explores some of the ethical standards placed on youth court volunteers,                  or gossip about their case.
how they are set, and the intent of the standards.
                                                                                       • Knowing when to remove themselves from a case. There are times when it
Setting the Standards                                                                     may not be appropriate for a youth to serve as a juror or judge on a
      In general, a program’s code of ethics or code of conduct helps ensure              particular case. For example, it may be necessary for a youth to step
that all youth court volunteers know from their first introduction to the                 down from jury duty if the respondent is his or her best friend, worst
program what is expected from them as youth court volunteers. Each                        enemy, or in some way related to him or her. Other times, a youth may
youth court will need to set its own ethical standards; however, it is helpful            find himself or herself in a particular type of case or situation in which
for staff to develop these standards with the input of an advisory group that             his or her own bias or opinions may hinder his or her ability to be fair
includes youth volunteers. Having youth participate in these discussions                  and impartial. If a jury member does not believe that he or she can be
and decisions will increase ‘buy-in’ for the standards among other youth                  unbiased or fair in a case, he or she must step down.
volunteers. Having youth and adults jointly determine the program’s ethical
standards also can be helpful when there are disagreements among adults              Educating Volunteers on the Standards
and youth about what the standards should be.                                              For ethical standards or a code of conduct to be effective, all youth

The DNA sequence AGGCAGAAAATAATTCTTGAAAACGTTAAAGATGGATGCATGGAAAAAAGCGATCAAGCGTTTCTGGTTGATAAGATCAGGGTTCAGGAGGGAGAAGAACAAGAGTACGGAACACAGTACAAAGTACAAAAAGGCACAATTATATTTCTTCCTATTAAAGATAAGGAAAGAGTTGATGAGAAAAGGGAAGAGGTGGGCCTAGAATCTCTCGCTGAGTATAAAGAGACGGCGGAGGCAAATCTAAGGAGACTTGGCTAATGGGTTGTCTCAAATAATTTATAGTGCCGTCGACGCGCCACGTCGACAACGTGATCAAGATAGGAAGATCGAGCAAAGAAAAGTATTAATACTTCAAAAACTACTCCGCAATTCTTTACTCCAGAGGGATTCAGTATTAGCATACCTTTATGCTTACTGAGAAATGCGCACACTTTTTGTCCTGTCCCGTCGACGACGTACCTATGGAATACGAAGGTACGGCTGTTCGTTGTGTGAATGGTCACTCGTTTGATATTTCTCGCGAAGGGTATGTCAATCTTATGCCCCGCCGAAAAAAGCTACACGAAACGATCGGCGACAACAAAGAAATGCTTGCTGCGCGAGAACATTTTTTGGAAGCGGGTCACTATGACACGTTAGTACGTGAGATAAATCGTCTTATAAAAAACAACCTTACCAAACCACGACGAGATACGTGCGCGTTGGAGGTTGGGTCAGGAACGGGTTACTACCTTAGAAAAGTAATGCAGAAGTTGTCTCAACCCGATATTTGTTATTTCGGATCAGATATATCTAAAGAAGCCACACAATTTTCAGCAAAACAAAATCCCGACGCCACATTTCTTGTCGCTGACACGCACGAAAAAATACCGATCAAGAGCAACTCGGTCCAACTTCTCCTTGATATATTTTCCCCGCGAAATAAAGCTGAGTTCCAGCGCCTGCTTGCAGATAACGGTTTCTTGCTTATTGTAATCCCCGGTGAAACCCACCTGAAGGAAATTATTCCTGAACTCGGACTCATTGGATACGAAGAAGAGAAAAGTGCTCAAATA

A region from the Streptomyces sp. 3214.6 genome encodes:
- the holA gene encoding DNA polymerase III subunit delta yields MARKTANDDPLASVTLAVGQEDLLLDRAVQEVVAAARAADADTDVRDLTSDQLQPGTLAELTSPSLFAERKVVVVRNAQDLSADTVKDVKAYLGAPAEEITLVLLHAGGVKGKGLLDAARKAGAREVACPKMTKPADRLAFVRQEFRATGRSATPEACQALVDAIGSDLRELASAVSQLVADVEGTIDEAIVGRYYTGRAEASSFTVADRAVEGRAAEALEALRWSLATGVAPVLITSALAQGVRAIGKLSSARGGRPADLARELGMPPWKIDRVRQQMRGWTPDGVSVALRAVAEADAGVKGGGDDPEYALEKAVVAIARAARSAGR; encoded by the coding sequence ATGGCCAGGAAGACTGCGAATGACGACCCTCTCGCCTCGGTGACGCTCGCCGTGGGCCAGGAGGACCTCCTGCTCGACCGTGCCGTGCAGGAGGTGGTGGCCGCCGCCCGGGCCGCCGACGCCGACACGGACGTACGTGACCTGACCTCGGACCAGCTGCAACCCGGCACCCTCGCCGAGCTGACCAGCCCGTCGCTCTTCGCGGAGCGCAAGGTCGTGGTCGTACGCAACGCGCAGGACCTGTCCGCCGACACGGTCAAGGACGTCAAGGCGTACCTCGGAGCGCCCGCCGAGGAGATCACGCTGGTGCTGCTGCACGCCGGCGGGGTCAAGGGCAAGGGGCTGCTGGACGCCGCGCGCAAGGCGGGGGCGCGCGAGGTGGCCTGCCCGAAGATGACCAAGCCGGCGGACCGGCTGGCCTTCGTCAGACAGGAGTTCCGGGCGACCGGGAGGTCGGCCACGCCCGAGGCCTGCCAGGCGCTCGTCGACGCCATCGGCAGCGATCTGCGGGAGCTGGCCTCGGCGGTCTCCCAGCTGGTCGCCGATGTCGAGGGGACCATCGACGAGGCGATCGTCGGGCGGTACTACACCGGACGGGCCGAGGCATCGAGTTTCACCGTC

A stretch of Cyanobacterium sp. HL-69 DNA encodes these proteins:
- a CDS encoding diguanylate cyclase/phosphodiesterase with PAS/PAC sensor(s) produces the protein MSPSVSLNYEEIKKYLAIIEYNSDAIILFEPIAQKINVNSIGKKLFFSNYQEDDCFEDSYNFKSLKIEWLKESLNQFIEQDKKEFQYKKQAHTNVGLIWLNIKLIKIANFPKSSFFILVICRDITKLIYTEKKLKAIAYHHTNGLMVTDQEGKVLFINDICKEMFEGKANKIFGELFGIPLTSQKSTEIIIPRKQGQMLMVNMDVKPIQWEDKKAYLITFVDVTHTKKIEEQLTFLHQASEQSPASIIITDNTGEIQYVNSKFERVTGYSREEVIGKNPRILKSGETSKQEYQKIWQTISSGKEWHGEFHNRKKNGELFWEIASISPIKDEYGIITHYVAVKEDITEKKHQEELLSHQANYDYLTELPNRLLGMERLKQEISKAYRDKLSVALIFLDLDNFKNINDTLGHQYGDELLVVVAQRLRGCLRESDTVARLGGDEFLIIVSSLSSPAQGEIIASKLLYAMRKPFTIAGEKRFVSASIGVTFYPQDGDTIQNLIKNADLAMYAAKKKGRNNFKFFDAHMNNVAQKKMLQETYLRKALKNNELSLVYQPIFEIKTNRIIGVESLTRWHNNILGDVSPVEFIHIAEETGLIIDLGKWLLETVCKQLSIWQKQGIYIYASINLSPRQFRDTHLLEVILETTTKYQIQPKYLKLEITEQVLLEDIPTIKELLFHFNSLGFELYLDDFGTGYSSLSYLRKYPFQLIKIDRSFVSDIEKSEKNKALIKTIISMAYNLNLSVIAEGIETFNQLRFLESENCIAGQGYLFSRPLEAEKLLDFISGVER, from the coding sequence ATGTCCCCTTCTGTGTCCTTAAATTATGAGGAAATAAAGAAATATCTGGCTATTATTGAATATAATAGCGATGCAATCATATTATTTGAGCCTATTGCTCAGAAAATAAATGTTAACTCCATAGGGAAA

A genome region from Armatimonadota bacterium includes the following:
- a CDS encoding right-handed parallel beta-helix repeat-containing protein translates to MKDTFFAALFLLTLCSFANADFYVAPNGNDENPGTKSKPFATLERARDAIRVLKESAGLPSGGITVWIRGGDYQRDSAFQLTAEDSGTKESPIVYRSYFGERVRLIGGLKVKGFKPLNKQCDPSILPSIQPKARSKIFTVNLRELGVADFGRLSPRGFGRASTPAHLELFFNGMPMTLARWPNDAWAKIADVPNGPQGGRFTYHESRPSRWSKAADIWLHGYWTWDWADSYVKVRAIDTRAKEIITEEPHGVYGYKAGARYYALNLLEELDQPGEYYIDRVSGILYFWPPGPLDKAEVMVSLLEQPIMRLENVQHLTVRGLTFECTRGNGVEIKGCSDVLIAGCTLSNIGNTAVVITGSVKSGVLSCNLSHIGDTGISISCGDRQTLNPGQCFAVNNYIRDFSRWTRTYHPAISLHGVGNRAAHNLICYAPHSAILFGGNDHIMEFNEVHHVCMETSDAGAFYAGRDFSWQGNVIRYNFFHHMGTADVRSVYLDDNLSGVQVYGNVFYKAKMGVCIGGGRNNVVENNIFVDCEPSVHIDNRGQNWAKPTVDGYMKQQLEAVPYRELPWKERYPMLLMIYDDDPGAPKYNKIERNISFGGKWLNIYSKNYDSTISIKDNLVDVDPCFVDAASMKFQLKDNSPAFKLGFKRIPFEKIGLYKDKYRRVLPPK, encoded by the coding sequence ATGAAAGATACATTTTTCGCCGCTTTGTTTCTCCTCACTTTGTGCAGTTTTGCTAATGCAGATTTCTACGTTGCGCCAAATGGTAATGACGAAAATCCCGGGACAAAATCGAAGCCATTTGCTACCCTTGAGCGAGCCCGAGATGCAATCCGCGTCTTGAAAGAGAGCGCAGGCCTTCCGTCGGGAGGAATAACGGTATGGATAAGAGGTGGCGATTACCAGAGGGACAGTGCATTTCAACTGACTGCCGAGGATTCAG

Essentially, a code of ethics or conduct helps define what are and are         court volunteers need to be educated on the program’s expectations, and
not acceptable types of behavior for youth court volunteers. While exact             this information needs to be constantly reinforced. Youth volunteers should
standards will vary among programs, some of the more common types of                 receive a written copy of the code as well as training on its provisions. Some
provisions covered in youth courts’ code of ethics/conduct include:                  programs have the youth sign the code, stating that they have read,
   • Being respectful of everyone in the court. This extends to the other            understood, and agree to adhere to its provisions.
      trained youth and adult volunteers, staff, the youth court jury members,             It is not as difficult to provide training on tangible issues such as
      the respondents and their families, and others who may be present.             courtroom procedures that may be easy to explain and demonstrate; however,
      Some general expectations involve paying attention in court, asking            a discussion about ethics often takes more time because it deals with issues
      relevant questions, not making faces or inappropriate gestures to the          such as integrity and fairness, and different individuals may have differing
      respondent or audience, and acting appropriately in the deliberation           opinions about what is fair.
      room. It is important that youth know that how others perceive them                  When conducting a training session on ethical standards, the more
      depends largely on how they conduct themselves during the entire               interactive the lesson can be, the more effective it will be. Role plays
      youth court session. It is also important for youth court volunteers to        followed by class discussions on situations that they are likely to encounter
      recognize that their behavior makes a statement to the community at            can be particularly effective training tools for teaching youth volunteers this
      large. What the community thinks of the volunteers often will dictate          type of information. See figure 1 for some sample ethical scenarios that can